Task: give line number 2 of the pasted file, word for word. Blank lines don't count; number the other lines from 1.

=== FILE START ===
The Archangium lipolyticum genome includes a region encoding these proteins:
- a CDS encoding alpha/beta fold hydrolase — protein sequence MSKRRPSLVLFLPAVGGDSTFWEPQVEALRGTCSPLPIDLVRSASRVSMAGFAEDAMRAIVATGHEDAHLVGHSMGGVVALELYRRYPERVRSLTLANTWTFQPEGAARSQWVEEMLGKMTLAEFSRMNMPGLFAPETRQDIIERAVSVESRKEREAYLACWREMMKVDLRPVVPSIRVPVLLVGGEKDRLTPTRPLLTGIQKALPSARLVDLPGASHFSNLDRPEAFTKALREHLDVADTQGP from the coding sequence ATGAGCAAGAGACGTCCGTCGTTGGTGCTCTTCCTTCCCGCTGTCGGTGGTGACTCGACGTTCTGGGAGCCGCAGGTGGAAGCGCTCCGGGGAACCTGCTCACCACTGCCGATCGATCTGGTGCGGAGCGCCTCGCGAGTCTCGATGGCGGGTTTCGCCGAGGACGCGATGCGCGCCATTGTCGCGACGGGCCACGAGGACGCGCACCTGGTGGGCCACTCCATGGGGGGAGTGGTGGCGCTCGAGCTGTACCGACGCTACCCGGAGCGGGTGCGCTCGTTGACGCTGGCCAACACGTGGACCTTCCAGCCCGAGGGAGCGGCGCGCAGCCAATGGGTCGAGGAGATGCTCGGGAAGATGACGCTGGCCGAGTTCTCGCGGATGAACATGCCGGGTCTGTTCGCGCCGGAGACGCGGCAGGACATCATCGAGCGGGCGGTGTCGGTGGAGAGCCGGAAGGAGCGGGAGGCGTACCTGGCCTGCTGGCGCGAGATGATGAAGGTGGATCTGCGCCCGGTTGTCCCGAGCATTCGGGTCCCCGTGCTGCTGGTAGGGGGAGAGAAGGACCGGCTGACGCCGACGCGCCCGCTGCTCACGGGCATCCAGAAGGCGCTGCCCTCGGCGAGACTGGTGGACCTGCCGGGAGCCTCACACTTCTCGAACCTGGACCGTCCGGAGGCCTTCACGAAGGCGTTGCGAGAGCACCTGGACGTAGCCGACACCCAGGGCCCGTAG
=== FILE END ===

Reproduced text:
- a CDS encoding alpha/beta fold hydrolase — protein sequence MSKRRPSLVLFLPAVGGDSTFWEPQVEALRGTCSPLPIDLVRSASRVSMAGFAEDAMRAIVATGHEDAHLVGHSMGGVVALELYRRYPERVRSLTLANTWTFQPEGAARSQWVEEMLGKMTLAEFSRMNMPGLFAPETRQDIIERAVSVESRKEREAYLACWREMMKVDLRPVVPSIRVPVLLVGGEKDRLTPTRPLLTGIQKALPSARLVDLPGASHFSNLDRPEAFTKALREHLDVADTQGP from the coding sequence ATGAGCAAGAGACGTCCGTCGTTGGTGCTCTTCCTTCCCGCTGTCGGTGGTGACTCGACGTTCTGGGAGCCGCAGGTGGAAGCGCTCCGGGGAACCTGCTCACCACTGCCGATCGATCTGGTGCGGAGCGCCTCGCGAGTCTCGATGGCGGGTTTCGCCGAGGACGCGATGCGCGCCATTGTCGCGACGGGCCACGAGGACGCGCACCTGGTGGGCCACTCCATGGGGGGAGTGGTGGCGCTCGAGCTGTACCGACGCTACCCGGAGCGGGTGCGCTCGTTGACGCTGGCCAACACGTGGACCTTCCAGCCCGAGGGAGCGGCGCGCAGCCAATGGGTCGAGGAGATGCTCGGGAAGATGACGCTGGCCGAGTTCTCGCGGATGAACATGCCGGGTCTGTTCGCGCCGGAGACGCGGCAGGACATCATCGAGCGGGCGGTGTCGGTGGAGAGCCGGAAGGAGCGGGAGGCGTACCTGGCCTGCTGGCGCGAGATGATGAAGGTGGATCTGCGCCCGGTTGTCCCGAGCATTCGGGTCCCCGTGCTGCTGGTAGGGGGAGAGAAGGACCGGCTGACGCCGACGCGCCCGCTGCTCACGGGCATCCAGAAGGCGCTGCCCTCGGCGAGACTGGTGGACCTGCCGGGAGCCTCACACTTCTCGAACCTGGACCGTCCGGAGGCCTTCACGAAGGCGTTGCGAGAGCACCTGGACGTAGCCGACACCCAGGGCCCGTAG